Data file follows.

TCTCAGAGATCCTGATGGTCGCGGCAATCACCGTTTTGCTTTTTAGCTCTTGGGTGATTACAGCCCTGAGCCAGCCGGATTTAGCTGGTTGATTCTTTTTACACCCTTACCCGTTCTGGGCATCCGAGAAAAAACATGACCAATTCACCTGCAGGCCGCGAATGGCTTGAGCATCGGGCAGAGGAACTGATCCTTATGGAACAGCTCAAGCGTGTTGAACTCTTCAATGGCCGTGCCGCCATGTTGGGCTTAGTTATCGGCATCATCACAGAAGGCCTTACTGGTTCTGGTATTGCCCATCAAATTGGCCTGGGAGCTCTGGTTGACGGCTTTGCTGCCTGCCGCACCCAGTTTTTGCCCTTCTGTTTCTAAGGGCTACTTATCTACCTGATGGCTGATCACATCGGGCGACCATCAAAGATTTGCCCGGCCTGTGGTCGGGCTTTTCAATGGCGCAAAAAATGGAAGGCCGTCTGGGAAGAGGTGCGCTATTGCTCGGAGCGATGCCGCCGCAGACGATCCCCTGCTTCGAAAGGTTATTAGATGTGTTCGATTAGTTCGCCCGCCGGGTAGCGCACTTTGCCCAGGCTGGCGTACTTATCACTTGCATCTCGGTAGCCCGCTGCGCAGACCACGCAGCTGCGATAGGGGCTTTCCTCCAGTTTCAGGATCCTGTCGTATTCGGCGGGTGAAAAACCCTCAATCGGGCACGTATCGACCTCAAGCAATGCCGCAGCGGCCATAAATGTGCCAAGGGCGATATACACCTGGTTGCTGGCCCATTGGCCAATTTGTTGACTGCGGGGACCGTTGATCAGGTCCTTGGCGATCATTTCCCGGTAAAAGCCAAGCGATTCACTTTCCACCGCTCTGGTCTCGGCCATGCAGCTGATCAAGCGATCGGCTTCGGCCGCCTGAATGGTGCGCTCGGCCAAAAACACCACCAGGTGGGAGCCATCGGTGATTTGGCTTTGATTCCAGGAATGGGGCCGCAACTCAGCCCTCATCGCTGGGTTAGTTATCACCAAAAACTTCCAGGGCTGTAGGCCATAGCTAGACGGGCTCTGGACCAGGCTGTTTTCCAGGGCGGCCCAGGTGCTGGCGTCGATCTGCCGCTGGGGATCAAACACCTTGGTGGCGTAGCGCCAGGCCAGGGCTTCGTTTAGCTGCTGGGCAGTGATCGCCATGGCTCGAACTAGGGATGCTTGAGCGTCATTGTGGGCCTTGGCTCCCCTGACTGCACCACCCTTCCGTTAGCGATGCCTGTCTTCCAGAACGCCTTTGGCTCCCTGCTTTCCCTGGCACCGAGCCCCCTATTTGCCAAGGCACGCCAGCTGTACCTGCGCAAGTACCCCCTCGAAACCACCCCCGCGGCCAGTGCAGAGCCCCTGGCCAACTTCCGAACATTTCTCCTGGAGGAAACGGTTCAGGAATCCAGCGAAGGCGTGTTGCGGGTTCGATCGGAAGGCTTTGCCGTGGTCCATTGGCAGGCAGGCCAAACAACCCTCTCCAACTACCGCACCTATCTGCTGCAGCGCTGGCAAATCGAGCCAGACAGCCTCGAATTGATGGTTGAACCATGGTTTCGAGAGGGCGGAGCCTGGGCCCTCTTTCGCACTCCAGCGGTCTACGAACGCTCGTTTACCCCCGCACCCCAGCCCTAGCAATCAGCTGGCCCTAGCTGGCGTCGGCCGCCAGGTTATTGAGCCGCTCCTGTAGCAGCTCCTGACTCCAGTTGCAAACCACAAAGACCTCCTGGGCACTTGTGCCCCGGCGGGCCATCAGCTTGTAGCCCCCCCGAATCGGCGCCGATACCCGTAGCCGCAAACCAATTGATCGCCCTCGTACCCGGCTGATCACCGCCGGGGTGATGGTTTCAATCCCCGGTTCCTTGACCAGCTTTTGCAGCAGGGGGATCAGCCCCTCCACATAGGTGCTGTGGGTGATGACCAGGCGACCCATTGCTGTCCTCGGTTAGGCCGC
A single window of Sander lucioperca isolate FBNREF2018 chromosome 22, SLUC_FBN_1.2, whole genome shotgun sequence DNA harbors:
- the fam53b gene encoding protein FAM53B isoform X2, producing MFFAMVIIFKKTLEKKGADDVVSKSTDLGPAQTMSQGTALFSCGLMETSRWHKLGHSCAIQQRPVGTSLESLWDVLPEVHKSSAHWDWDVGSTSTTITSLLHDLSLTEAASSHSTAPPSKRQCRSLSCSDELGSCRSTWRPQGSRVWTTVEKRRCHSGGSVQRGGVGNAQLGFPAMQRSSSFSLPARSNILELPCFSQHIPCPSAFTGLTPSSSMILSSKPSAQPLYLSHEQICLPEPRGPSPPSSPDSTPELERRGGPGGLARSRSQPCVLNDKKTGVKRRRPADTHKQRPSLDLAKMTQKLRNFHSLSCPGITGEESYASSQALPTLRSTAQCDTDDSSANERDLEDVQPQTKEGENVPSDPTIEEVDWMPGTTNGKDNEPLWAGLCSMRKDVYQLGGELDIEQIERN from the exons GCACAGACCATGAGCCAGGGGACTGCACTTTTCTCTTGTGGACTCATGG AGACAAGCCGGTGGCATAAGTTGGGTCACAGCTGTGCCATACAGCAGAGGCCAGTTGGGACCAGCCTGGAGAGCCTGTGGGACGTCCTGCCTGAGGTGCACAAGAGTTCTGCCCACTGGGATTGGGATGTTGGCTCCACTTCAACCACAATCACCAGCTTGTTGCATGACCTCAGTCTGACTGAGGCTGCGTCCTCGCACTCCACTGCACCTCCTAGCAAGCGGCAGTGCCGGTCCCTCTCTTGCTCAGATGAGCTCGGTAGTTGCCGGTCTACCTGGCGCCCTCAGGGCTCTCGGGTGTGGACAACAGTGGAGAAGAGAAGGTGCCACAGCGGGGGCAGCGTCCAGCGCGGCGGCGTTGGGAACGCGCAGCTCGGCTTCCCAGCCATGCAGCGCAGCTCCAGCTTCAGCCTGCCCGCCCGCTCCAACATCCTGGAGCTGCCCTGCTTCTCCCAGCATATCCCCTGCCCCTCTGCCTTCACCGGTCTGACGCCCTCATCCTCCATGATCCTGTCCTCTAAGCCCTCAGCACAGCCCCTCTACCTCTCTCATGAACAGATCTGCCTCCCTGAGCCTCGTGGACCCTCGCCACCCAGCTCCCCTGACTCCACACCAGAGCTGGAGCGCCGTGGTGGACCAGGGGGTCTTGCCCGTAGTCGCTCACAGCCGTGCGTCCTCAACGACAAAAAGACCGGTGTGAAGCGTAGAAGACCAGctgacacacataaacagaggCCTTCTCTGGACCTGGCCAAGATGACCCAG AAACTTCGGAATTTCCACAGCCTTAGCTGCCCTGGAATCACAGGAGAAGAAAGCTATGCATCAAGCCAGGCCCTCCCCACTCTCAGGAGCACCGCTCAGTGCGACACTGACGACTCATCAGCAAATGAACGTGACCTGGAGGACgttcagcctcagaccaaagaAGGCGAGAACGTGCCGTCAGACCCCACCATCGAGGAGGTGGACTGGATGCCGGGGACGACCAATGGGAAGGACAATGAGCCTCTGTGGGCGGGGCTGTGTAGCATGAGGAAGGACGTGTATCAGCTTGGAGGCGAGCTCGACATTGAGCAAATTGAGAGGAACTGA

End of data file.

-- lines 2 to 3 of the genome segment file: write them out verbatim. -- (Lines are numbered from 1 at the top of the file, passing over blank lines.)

A single window of Sander lucioperca isolate FBNREF2018 chromosome 22, SLUC_FBN_1.2, whole genome shotgun sequence DNA harbors:
- the fam53b gene encoding protein FAM53B isoform X2, producing MFFAMVIIFKKTLEKKGADDVVSKSTDLGPAQTMSQGTALFSCGLMETSRWHKLGHSCAIQQRPVGTSLESLWDVLPEVHKSSAHWDWDVGSTSTTITSLLHDLSLTEAASSHSTAPPSKRQCRSLSCSDELGSCRSTWRPQGSRVWTTVEKRRCHSGGSVQRGGVGNAQLGFPAMQRSSSFSLPARSNILELPCFSQHIPCPSAFTGLTPSSSMILSSKPSAQPLYLSHEQICLPEPRGPSPPSSPDSTPELERRGGPGGLARSRSQPCVLNDKKTGVKRRRPADTHKQRPSLDLAKMTQKLRNFHSLSCPGITGEESYASSQALPTLRSTAQCDTDDSSANERDLEDVQPQTKEGENVPSDPTIEEVDWMPGTTNGKDNEPLWAGLCSMRKDVYQLGGELDIEQIERN from the exons GCACAGACCATGAGCCAGGGGACTGCACTTTTCTCTTGTGGACTCATGG AGACAAGCCGGTGGCATAAGTTGGGTCACAGCTGTGCCATACAGCAGAGGCCAGTTGGGACCAGCCTGGAGAGCCTGTGGGACGTCCTGCCTGAGGTGCACAAGAGTTCTGCCCACTGGGATTGGGATGTTGGCTCCACTTCAACCACAATCACCAGCTTGTTGCATGACCTCAGTCTGACTGAGGCTGCGTCCTCGCACTCCACTGCACCTCCTAGCAAGCGGCAGTGCCGGTCCCTCTCTTGCTCAGATGAGCTCGGTAGTTGCCGGTCTACCTGGCGCCCTCAGGGCTCTCGGGTGTGGACAACAGTGGAGAAGAGAAGGTGCCACAGCGGGGGCAGCGTCCAGCGCGGCGGCGTTGGGAACGCGCAGCTCGGCTTCCCAGCCATGCAGCGCAGCTCCAGCTTCAGCCTGCCCGCCCGCTCCAACATCCTGGAGCTGCCCTGCTTCTCCCAGCATATCCCCTGCCCCTCTGCCTTCACCGGTCTGACGCCCTCATCCTCCATGATCCTGTCCTCTAAGCCCTCAGCACAGCCCCTCTACCTCTCTCATGAACAGATCTGCCTCCCTGAGCCTCGTGGACCCTCGCCACCCAGCTCCCCTGACTCCACACCAGAGCTGGAGCGCCGTGGTGGACCAGGGGGTCTTGCCCGTAGTCGCTCACAGCCGTGCGTCCTCAACGACAAAAAGACCGGTGTGAAGCGTAGAAGACCAGctgacacacataaacagaggCCTTCTCTGGACCTGGCCAAGATGACCCAG AAACTTCGGAATTTCCACAGCCTTAGCTGCCCTGGAATCACAGGAGAAGAAAGCTATGCATCAAGCCAGGCCCTCCCCACTCTCAGGAGCACCGCTCAGTGCGACACTGACGACTCATCAGCAAATGAACGTGACCTGGAGGACgttcagcctcagaccaaagaAGGCGAGAACGTGCCGTCAGACCCCACCATCGAGGAGGTGGACTGGATGCCGGGGACGACCAATGGGAAGGACAATGAGCCTCTGTGGGCGGGGCTGTGTAGCATGAGGAAGGACGTGTATCAGCTTGGAGGCGAGCTCGACATTGAGCAAATTGAGAGGAACTGA